By Bob Hertzel
For the Times West Virginian
I have a question today.
First, though, let me offer you a comment that West Virginia University running back Dustin Garrison made to a freelance writer working for the Pittsburgh Tribune-Review.
“Last year we didn’t have, you know, a lot of leadership.”
Now, is there anyone in West Virgi … No, wait a second. Let me add another comment in that story, this one from offensive tackle Quinton Spain, before asking the question.
“What’s different this year is we’re more a team. There ain’t no I’s; we don’t depend on nobody. We just depend on all of us at once as a team. So I think this year will be better than last year. There wasn’t no team. I could say there was a team early, but once we started losing we saw the I’s come up, so it just hurt the team worse.”
OK, we’ll try again. Is there anyone in West Virgi … hold on. Let me add this from running back Andrew Buie.
“I feel like last year, we fell apart. At certain moments where we needed to be a team, we weren’t a team. So that was a big thing that (coach Dana Holgorsen) preached all off-season: Team. Team. Team. I honestly feel like as a whole team offensively, defensively and with special teams, we’re more of a unit as a team. More together.”
Fine, now I think it’s time to ask the question.
After reading all three comments, can anyone understand how New York Jets head coach Rex Ryan came up with this:
“It tells me I’m glad my kid never went there, I can tell you that much.”
Honest to goodness, that’s the conclusion he drew from some of the most illogical logic that I have ever come across, and I worked with the late Philadelphia Phillies manager Danny Ozark, who said at various times:
• “Even Napoleon had his Watergate.”
• “Half this game is 90 percent mental.”
• “It really sent a twinkle up my spine.”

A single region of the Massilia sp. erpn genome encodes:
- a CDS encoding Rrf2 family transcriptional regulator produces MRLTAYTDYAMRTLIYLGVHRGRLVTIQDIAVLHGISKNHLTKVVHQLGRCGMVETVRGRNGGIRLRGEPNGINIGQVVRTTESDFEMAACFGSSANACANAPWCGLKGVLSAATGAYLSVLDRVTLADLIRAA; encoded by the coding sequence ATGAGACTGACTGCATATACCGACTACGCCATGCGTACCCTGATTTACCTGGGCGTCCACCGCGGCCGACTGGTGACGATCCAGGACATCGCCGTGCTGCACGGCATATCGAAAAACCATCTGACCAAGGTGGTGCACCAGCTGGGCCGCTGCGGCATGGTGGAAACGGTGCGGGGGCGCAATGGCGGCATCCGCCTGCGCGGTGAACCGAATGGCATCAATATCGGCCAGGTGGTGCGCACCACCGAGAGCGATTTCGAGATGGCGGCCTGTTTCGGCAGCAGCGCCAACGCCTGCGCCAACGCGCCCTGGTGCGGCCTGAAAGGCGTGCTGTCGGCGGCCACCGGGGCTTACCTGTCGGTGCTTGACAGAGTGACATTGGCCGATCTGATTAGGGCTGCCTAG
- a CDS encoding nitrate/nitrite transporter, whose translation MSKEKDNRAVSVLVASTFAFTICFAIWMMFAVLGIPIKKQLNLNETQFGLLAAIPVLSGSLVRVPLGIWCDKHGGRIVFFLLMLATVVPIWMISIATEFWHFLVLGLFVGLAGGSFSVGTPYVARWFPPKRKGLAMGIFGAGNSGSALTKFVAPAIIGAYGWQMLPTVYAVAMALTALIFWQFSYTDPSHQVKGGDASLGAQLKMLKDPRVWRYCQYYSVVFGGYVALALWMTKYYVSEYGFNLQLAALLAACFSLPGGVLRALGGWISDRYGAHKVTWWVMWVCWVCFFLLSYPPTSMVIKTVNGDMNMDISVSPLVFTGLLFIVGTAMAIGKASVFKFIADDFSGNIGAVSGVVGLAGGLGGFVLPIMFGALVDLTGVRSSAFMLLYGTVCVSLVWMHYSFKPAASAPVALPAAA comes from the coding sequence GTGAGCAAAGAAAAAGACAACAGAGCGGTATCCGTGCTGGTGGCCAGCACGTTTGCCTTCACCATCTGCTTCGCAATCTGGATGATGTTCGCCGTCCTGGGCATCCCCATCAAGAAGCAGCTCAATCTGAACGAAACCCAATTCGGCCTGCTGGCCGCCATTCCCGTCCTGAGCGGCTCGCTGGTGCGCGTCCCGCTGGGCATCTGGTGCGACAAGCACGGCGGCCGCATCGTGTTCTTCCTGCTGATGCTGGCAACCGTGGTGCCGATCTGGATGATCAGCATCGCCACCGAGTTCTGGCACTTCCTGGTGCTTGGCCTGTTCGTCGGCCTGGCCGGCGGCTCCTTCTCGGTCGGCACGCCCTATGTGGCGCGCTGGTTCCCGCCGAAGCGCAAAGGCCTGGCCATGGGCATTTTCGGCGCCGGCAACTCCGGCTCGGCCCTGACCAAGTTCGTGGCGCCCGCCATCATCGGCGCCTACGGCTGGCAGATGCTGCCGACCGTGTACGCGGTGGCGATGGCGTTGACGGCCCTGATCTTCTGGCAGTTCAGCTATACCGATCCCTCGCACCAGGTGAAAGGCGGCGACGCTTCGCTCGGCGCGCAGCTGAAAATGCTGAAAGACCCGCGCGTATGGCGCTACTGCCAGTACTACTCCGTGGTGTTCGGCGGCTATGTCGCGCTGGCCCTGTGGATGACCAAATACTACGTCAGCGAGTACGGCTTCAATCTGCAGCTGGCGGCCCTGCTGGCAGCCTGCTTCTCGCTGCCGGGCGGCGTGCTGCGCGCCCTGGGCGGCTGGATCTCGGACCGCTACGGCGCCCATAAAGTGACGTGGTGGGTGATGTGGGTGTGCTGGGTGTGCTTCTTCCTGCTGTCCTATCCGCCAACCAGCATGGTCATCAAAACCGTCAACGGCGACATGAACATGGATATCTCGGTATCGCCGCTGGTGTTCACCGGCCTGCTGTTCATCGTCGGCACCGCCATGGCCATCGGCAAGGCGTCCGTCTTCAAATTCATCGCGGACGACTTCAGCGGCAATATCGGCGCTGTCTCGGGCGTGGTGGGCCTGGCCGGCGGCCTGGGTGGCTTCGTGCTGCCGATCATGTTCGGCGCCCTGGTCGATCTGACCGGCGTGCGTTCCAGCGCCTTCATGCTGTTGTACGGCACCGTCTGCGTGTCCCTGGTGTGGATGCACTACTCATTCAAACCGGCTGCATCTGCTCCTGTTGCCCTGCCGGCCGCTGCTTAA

All of that makes more sense than Ryan, who saw some West Virginia players criticizing the team’s leadership in a difficult season and assumed they were criticizing Geno Smith, the quarterback from last year whom he had drafted in the second round.
Now you may want to reread the three quotes and note that none of them mention Geno Smith or quarterback.
But even if they had, even if it was true that Smith deserted his team – which he had not – what does that have to do with whether or not WVU is a good enough academic an institution to education a son of Rex Ryan?
This was the way Ryan analyzed those quotes from WVU players via ESPN.com:
“I don’t get that. Geno was a tremendous player for West Virginia. I don’t know; you have to ask them. I certainly don’t get that. When somebody leaves your (school) ... I guess that’s up to them. You have to ask them.”
Here’s the deal. WVU probably did lack proper leadership last season as the team came apart, but if you are looking for that leadership to come from players, you are looking in the wrong place.
True, we all talk about the leadership skills of players … in high school as seniors, in college as seniors, always as quarterbacks, but that holds water only with minor problems or to keep a team going in the right direction.
At a time where a season or a career is on the line, do you look to a 21-year-old amateur athlete who probably has never faced such a situation in his life as your leader and savior or does a team’s true leadership in times of trouble have to come from the coaching staff … and mainly the head coach?
This is not meant to cast aspersions on Dana Holgorsen over what happened to his football team over the second half of last season, for not being privy to the locker room or to meetings or to the sidelines during games, it is impossible to really judge if he did the right things or not.
But he is the man with the title, the man earning seven figures while his quarterback and seniors are earning scholarship money, the man who has faced losing streaks and adversity before, experienced in working with a number of coaches from whom he could learn.
If college players really could be leaders, would not coaches name season-long captains to perform such duties rather than game captains, as almost all coaches now use?
In college football, there are reasons pretty much the same coaches are at or near the top most of the time, and it isn’t just recruiting ability and strategic wizardry.
In the end, they are the leaders, which is why the wins and losses are charged against their record and not the quarterback’s.
Email Bob Hertzel at email@example.com or follow him on Twitter @bhertzel.